Christopher Reeve, a quadripelegic since his traumatic fall from a horse resulted in the severing of nerves in his spinal cord, always held fast to the belief that one day he would walk again. Reeve didn’t survive long enough to realize his dream, but today, scores of research scientists, many funded by his foundation, now believe that nerve regeneration is not only possible, it is within reach.
This month, neuroscientists at MIT, lead by Dr Rutledge Ellis-Behnke, repaired traumatic nerve injuries in hamsters with severed optical nerves, not by surgery, but by causing the nerves to grow together and mend. Their breakthrough was founded in the fledgling science of nanotechnology, which applies engineering on a microscopic scale.
Most importantly, the healing was observable after only one day.
“We made a cut, put the material in, and then we looked at the brain over different time points,” said Ellis-Behnke. “The first thing we saw was that the brain had started to heal itself in the first 24 hours. We had never seen that before — so that was very surprising.”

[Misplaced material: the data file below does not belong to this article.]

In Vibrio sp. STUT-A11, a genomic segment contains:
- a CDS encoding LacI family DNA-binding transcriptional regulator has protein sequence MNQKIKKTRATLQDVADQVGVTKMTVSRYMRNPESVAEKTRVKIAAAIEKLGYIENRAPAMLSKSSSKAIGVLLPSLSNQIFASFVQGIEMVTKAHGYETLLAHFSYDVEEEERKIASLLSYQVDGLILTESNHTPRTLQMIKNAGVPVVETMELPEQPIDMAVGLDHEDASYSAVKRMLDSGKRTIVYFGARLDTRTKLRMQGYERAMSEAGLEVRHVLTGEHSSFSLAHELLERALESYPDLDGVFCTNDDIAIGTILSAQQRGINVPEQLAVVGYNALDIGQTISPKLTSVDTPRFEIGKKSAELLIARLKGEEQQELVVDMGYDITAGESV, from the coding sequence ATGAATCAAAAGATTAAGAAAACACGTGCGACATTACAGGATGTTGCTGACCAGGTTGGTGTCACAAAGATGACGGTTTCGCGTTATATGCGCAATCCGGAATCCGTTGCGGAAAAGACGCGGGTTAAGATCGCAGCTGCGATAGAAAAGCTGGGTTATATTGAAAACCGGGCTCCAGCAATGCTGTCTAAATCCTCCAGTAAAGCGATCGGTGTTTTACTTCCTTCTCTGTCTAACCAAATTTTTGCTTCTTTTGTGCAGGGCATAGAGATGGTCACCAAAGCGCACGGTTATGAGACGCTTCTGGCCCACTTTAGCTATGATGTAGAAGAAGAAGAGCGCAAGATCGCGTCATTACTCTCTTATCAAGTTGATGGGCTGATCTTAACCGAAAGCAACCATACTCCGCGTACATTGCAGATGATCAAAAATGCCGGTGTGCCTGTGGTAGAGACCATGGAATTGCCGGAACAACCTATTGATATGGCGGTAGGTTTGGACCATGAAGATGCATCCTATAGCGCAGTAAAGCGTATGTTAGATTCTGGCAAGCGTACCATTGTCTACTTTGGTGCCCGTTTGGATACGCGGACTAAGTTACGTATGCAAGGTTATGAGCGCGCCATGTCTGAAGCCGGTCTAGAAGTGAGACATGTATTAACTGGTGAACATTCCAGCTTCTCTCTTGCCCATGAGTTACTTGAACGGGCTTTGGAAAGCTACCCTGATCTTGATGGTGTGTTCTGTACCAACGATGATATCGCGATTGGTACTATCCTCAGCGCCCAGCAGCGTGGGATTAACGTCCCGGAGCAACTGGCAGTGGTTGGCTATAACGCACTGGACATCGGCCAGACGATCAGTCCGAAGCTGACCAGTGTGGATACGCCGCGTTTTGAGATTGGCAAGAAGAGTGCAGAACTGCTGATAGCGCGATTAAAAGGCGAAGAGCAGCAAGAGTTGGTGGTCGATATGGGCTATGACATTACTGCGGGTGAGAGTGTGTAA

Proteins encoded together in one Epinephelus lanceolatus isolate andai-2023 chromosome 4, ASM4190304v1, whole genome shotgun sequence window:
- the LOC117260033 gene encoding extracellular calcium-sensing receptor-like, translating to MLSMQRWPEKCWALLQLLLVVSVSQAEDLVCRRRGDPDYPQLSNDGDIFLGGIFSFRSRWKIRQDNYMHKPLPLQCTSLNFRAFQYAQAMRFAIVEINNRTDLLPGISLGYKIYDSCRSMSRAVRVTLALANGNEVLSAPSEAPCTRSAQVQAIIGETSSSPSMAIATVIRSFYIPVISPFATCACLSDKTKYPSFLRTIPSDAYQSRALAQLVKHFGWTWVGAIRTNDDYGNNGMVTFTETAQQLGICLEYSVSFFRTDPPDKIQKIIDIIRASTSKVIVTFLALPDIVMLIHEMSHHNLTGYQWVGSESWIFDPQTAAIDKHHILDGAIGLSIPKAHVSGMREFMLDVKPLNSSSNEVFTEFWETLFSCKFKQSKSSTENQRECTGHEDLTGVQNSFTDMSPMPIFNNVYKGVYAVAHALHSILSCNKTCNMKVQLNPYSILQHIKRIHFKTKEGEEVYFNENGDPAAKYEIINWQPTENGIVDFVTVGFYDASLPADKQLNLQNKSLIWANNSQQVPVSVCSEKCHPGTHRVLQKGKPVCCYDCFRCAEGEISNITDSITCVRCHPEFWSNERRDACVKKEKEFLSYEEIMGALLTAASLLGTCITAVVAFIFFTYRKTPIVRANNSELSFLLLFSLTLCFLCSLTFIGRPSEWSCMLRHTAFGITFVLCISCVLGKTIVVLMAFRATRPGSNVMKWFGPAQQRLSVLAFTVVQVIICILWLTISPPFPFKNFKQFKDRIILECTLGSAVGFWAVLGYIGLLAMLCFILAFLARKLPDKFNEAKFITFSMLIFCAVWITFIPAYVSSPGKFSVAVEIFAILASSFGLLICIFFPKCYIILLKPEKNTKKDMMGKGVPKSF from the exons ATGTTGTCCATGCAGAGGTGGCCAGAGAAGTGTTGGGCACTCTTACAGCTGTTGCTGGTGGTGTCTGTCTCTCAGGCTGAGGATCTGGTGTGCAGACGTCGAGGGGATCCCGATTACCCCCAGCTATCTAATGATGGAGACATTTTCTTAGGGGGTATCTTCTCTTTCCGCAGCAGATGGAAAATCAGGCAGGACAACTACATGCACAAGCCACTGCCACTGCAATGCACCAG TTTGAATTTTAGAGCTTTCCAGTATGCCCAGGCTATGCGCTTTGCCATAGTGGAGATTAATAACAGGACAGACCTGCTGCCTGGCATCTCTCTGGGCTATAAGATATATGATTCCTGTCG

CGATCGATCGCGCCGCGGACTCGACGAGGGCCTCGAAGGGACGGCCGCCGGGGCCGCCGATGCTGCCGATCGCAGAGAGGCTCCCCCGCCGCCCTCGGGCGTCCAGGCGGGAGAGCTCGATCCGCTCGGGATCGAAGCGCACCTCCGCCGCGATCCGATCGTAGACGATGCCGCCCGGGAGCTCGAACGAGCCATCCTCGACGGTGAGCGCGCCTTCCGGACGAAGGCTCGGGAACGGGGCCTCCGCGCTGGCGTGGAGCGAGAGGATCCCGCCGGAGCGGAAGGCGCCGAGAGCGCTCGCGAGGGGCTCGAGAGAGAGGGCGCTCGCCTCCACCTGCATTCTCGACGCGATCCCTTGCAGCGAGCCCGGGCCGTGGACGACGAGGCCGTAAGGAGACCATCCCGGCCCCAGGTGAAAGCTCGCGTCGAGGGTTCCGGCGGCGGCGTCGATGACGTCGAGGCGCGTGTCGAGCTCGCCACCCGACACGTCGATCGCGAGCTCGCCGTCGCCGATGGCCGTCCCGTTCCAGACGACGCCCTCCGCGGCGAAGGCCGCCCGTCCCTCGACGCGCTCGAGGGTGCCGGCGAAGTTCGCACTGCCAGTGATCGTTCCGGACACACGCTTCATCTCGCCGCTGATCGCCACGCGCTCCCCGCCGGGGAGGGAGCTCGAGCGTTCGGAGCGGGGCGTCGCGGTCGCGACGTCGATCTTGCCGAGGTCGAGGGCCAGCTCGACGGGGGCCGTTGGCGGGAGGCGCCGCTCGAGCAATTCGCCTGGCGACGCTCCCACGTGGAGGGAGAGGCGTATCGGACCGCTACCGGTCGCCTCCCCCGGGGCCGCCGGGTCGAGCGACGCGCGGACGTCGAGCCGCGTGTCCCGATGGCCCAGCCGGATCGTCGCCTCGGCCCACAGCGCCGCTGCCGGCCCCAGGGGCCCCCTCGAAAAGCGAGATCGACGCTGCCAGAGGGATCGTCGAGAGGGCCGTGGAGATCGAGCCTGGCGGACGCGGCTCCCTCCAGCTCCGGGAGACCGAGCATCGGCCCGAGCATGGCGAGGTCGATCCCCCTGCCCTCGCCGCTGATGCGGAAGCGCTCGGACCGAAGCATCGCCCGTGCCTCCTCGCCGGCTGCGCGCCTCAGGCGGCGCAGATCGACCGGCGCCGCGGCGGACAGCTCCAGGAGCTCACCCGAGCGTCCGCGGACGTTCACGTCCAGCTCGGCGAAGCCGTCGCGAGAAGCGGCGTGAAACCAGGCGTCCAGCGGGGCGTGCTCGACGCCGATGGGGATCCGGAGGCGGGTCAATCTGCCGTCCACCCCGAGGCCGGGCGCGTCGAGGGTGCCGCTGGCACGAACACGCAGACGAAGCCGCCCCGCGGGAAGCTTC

The restored eyesight was confirmed when the hamsters were able to complete visually driven tasks to earn food rewards.
Ellis-Behnke sees this as the first step on the long road to human applications. “Eventually what we would look at is trying to reconnect disconnected parts of the brain during stroke and trauma.” Such therapy would benefit individuals whose quality of life might otherwise diminish with loss of functionality in the brain for tasks like communication. Ellis-Behnke’s team included scientists from MIT and Hong Kong University.